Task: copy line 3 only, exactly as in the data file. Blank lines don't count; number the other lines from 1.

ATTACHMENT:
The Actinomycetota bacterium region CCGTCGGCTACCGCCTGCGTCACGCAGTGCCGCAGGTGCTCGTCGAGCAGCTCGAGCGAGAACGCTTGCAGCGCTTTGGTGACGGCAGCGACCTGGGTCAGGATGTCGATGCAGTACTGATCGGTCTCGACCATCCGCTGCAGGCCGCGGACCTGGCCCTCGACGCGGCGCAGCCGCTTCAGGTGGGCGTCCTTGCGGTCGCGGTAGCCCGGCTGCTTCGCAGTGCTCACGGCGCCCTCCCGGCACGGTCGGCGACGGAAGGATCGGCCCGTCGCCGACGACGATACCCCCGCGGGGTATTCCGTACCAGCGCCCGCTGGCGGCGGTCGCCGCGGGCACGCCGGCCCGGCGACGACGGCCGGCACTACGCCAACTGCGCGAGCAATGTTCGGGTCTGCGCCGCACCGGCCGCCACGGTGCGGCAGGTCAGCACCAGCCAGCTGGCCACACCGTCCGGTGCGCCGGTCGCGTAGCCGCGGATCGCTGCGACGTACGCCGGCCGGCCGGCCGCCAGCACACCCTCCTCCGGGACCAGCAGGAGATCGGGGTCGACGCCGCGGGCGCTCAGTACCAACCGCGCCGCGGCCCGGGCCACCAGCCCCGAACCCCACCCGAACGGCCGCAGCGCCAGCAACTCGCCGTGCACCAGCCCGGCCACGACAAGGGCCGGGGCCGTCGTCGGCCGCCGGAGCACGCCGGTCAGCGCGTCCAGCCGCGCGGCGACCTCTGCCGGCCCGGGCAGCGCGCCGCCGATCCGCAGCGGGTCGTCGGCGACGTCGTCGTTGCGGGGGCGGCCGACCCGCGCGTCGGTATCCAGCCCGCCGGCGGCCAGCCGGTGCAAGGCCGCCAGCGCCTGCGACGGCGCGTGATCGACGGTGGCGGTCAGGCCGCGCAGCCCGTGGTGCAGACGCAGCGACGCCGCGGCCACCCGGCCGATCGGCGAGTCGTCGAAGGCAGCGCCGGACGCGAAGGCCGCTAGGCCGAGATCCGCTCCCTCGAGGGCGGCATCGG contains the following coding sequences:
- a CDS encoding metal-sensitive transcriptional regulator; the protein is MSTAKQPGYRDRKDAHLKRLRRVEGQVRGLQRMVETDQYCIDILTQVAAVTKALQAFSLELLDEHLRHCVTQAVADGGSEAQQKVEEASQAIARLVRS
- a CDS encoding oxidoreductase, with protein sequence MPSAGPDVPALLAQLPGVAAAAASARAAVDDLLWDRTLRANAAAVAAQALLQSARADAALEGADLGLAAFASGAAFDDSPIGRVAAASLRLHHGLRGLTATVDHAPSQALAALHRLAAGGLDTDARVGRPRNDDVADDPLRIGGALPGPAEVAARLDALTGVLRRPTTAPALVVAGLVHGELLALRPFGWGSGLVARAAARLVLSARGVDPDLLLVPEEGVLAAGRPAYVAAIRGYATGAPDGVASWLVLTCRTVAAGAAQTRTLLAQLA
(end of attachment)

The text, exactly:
- a CDS encoding oxidoreductase, with protein sequence MPSAGPDVPALLAQLPGVAAAAASARAAVDDLLWDRTLRANAAAVAAQALLQSARADAALEGADLGLAAFASGAAFDDSPIGRVAAASLRLHHGLRGLTATVDHAPSQALAALHRLAAGGLDTDARVGRPRNDDVADDPLRIGGALPGPAEVAARLDALTGVLRRPTTAPALVVAGLVHGELLALRPFGWGSGLVARAAARLVLSARGVDPDLLLVPEEGVLAAGRPAYVAAIRGYATGAPDGVASWLVLTCRTVAAGAAQTRTLLAQLA